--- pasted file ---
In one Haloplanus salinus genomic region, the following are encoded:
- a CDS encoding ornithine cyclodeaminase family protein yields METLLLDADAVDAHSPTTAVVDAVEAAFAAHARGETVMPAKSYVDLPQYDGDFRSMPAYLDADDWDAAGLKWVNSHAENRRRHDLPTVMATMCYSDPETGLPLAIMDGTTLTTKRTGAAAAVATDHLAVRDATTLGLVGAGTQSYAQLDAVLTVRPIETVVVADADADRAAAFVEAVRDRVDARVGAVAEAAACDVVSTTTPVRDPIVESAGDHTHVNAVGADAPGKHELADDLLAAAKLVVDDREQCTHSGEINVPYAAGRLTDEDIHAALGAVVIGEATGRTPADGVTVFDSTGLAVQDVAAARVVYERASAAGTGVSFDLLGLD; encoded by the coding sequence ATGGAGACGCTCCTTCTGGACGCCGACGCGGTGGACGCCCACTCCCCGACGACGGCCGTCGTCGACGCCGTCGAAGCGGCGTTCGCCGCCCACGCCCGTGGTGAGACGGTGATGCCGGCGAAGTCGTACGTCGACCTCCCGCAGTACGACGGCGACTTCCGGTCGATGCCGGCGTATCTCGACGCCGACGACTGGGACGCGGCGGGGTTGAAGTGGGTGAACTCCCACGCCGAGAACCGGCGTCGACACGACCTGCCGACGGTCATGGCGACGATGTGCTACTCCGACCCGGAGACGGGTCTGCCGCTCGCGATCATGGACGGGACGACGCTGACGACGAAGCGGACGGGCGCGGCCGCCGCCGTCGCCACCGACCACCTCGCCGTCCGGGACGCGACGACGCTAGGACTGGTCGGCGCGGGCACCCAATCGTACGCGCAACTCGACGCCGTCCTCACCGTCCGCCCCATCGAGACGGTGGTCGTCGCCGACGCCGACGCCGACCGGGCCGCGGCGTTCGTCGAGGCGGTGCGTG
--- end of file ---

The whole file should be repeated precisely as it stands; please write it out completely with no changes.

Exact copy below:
In one Haloplanus salinus genomic region, the following are encoded:
- a CDS encoding ornithine cyclodeaminase family protein yields METLLLDADAVDAHSPTTAVVDAVEAAFAAHARGETVMPAKSYVDLPQYDGDFRSMPAYLDADDWDAAGLKWVNSHAENRRRHDLPTVMATMCYSDPETGLPLAIMDGTTLTTKRTGAAAAVATDHLAVRDATTLGLVGAGTQSYAQLDAVLTVRPIETVVVADADADRAAAFVEAVRDRVDARVGAVAEAAACDVVSTTTPVRDPIVESAGDHTHVNAVGADAPGKHELADDLLAAAKLVVDDREQCTHSGEINVPYAAGRLTDEDIHAALGAVVIGEATGRTPADGVTVFDSTGLAVQDVAAARVVYERASAAGTGVSFDLLGLD; encoded by the coding sequence ATGGAGACGCTCCTTCTGGACGCCGACGCGGTGGACGCCCACTCCCCGACGACGGCCGTCGTCGACGCCGTCGAAGCGGCGTTCGCCGCCCACGCCCGTGGTGAGACGGTGATGCCGGCGAAGTCGTACGTCGACCTCCCGCAGTACGACGGCGACTTCCGGTCGATGCCGGCGTATCTCGACGCCGACGACTGGGACGCGGCGGGGTTGAAGTGGGTGAACTCCCACGCCGAGAACCGGCGTCGACACGACCTGCCGACGGTCATGGCGACGATGTGCTACTCCGACCCGGAGACGGGTCTGCCGCTCGCGATCATGGACGGGACGACGCTGACGACGAAGCGGACGGGCGCGGCCGCCGCCGTCGCCACCGACCACCTCGCCGTCCGGGACGCGACGACGCTAGGACTGGTCGGCGCGGGCACCCAATCGTACGCGCAACTCGACGCCGTCCTCACCGTCCGCCCCATCGAGACGGTGGTCGTCGCCGACGCCGACGCCGACCGGGCCGCGGCGTTCGTCGAGGCGGTGCGTG